Really, like the 16 UN resolutions demanding that Sadam allow weapons inspections? “Look Sadam, we mean it. Not like the other 15 times.”

    Only it seems as if US and British accusations to the effect that Saddam did not comply seem completely unhinged from whatever everyone else was saying or for that matter, reality.

    Oh, and somehow the US acts against every violation of UN sanctions? I’m sure lots of countries violate sanctions and the US does nothing about it. I know that a number of people in Singapore have busines interests in countries that US has sanctions against. The US doesn’t invade Singapore. It at most makes it illegal to trade directly with those people* (as though that is an effective measure at all)

    I’m too lazy now, but I bet that there are plenty of other countries tht have violated Nuclear non-proliferation treaties and gotten away with it. North Korea springs to mind. In fact, NK blatantly violated it. (I believe it was supposed to not develop nuclear power in exchange for free food or something) Saddam didn’t. Yet Saddam was the danger to be removed? and North Korea is the one being treated oh so nicely with 6 way talks and all?

    And then, maybe two years later, if there had been a UN mandate to turn Bin Laden over, who would be the armed force going to get Sadam when the Taliban told us to fuck off again?

    1. Why should there be an armed force to get Saddam?
    2. If the Taliban had told you to fish off, then you would have been within your rights to attack them (my memory of this is rather vague so that might just have been what happenned. Although it seemed to me that on Sep 13th the newspapers were already talking about the War on Terror. That seems like an awfully quick set of negotiations)
    3. What the hell does what the Taliban tell you to do have to do with what to do with Saddam? Have you so completely bought into Neocon bullshit that you think the 2 are related?

    Check the UN charter on self defense Murali. We don’t need the UN’s, or your, approval to respond to a direct attack on the largest city in the USA.

    Errm, well, the charter is vague. It talks about response to armed attack. Does flying an airplane into a building count as armed attack? Mybe, but ony by said person. Do criminal conspiracies by private citizens of other countries count as an armed attack by that country? You’d have to establish rather clearly that the country was actively sheltering them rather than merely horribly ineffective and incompetent at apprehending them. As above, I can’t remember clearly that the US took the due care.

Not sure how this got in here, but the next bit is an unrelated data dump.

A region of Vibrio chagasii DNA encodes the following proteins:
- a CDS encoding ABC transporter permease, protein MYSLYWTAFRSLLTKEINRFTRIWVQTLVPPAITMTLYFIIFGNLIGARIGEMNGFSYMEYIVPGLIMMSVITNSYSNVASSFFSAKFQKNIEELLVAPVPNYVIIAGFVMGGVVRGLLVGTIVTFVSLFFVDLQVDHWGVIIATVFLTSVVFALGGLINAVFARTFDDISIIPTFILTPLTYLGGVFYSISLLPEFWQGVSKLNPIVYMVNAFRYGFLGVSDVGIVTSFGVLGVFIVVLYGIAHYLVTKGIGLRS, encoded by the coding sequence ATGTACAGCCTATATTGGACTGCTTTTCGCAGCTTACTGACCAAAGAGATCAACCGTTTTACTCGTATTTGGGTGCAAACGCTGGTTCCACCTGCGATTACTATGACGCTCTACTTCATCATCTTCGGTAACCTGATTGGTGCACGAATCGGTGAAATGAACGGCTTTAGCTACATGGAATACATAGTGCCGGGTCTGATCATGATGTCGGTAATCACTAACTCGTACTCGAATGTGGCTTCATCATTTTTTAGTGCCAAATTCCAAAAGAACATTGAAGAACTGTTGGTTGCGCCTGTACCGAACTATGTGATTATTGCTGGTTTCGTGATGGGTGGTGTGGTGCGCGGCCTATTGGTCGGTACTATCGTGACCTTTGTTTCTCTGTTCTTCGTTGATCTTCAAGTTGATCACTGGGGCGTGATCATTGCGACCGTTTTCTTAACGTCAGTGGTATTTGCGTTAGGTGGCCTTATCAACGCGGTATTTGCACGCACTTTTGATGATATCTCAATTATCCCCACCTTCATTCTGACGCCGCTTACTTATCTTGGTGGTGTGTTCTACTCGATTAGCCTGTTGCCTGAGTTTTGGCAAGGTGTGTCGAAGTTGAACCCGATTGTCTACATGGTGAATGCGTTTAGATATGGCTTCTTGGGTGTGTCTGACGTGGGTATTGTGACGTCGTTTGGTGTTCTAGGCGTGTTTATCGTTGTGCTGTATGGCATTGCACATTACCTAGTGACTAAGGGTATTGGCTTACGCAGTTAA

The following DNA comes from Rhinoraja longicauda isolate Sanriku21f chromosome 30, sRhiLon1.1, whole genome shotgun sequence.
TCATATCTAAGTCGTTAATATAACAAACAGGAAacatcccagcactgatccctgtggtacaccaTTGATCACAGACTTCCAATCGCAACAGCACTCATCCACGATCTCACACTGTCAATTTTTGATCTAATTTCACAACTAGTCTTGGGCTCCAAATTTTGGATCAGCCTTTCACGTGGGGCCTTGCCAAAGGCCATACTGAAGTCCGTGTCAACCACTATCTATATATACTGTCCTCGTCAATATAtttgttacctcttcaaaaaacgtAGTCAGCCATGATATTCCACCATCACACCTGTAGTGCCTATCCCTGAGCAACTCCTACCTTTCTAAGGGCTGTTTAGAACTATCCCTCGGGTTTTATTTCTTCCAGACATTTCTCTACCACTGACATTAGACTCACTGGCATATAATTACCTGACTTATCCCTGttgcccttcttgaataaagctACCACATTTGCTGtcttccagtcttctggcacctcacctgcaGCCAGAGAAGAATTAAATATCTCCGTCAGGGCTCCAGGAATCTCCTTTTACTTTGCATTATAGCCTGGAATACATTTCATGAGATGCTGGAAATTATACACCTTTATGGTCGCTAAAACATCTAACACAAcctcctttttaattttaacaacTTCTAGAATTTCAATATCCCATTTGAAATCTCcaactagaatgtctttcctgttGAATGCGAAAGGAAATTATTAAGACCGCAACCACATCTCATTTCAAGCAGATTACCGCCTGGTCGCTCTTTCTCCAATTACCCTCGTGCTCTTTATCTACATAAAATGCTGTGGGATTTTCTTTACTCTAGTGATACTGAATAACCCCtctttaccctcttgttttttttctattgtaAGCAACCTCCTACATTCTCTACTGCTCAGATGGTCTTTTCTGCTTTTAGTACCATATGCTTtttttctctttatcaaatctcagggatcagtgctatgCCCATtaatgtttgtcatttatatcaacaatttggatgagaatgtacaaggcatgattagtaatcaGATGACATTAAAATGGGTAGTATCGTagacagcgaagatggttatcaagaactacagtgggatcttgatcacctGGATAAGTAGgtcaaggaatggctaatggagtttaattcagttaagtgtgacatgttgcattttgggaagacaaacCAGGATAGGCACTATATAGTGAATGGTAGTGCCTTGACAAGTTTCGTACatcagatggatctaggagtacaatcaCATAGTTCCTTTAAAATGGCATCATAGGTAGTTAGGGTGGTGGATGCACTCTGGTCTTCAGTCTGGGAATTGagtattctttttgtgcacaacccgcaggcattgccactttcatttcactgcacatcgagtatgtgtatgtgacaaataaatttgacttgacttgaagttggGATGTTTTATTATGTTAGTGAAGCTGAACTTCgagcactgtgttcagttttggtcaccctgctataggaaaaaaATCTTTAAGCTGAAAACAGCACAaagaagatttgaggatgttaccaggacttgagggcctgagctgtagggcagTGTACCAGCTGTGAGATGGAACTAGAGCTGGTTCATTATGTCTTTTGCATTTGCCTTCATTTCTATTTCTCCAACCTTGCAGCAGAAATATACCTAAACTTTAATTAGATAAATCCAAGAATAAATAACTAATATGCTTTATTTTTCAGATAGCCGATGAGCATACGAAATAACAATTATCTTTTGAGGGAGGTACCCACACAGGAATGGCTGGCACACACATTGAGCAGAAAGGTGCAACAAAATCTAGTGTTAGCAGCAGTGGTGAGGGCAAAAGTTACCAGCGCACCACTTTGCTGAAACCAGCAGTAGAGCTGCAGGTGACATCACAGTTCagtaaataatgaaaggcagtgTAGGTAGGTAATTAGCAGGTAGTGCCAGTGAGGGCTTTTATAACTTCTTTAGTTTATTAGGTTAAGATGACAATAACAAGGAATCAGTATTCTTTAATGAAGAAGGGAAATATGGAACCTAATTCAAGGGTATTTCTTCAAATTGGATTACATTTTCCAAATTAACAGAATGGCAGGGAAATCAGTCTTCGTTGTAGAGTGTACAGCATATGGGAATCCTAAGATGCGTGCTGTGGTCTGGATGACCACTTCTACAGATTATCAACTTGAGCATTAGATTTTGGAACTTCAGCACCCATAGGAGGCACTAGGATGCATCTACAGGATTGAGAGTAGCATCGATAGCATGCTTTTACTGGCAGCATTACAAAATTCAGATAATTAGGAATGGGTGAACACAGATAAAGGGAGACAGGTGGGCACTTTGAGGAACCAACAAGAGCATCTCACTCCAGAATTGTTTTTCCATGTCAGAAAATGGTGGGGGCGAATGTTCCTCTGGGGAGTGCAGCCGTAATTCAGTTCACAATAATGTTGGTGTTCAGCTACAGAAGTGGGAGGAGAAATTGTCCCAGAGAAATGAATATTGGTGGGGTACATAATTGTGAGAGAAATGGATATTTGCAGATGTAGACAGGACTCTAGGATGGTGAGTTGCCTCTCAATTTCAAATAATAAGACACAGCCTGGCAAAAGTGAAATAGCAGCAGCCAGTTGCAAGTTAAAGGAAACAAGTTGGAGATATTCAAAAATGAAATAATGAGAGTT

Also, I remember that when North Korean military attacked a south Korean ship, there was no unilateral South Korean response. AFAIK SK has not invaded NK even in retaliation in recent history if ever.

    *AFAIK only trade with former Junta members and some Myanmarese businessmen is illegal. Singapore has long had economic relations with Syria, Myanmar, Iran and whole bunch of other countries with trade Sanctions against them and the US still loves Singapore to pieces. We’re one of its best if not its best friend in the region. (Mostly because we have a naval resupply post for US nuclear subs and aircraft carriers)

  16. Matty says:

    really didn’t have that much of an issue with kicking Sadam’s ass

    If that was all that was involved I wouldn’t have much of an issue either. I do have an issue with.
    -Extensive misinformation about the quality and content of intelligence reports in order to build support for the war.
    -The precedent that it is OK to attack a country to prevent future problems

    I also love the irony of calling for less US involvement with the rest of the world while defending the most blatant case in the last decade of the American government involving itself in a place where it had no direct interest.

  17. Lancifer says:

    Murali and Matty,

    I am not defending the long term actions or goals of the Neocons. But the fact is that Sadam had agreed to very specific terms, designed to limit his ability to interfere with his neighbors and the rest of the region.

    You may recall that he, and his military, had been soundly defeated with the near unanimous support of the UN by a large coalition of international forces. He fled back to Baghdad reportedly with a plane fueled and ready to whisk him to Tunisia. He begged for mercy and agreed to unconditional surrender. He was given the opportunity to stay in power only under a host of very strict conditions. He eagerly agreed to those conditions to save his own skin.

    He egregiously violated those conditions for years in defiance of 15 UN resolutions demanding that he comply or face dire consequences. The 16th and final resolution made it clear that he must comply or face “serious consequences”.

    He didn’t comply. End of story. The business about WMD’s is so much political theater.

    Once he was dead, and the Ba’ath party’s ability to interfere with its neighbors and the rest of the region was ended I would have declared victory…

    and left.

    I have no doubt that a viscous battle for control of the political space now vacated would have been brutal and protracted, but there would have been no further loss of US lives or billions of dollars. And whomever came out on top would have the very clear and recent memory of what happens if you fuck with the US.

  18. Lancifer says:

    Oops, although the battle for control of Iraq after the fall of Sadam might have become “viscous” I meant to type “vicious”.

  19. Lancifer says:

    Murali,

    Also your special pleading on the behalf of the Taliban is ludicrous. There was clear evidence of the Taliban not only harboring Osama but acting in close cooperation with Al Qaeda.

    You act as if Osama was just vacationing in Afghanistan.

    The Taliban was given an opportunity to distance themselves from Al Qaeda and if they couldn’t directly give the US Osama they were offered the assistance of US forces to get him.

    They declined.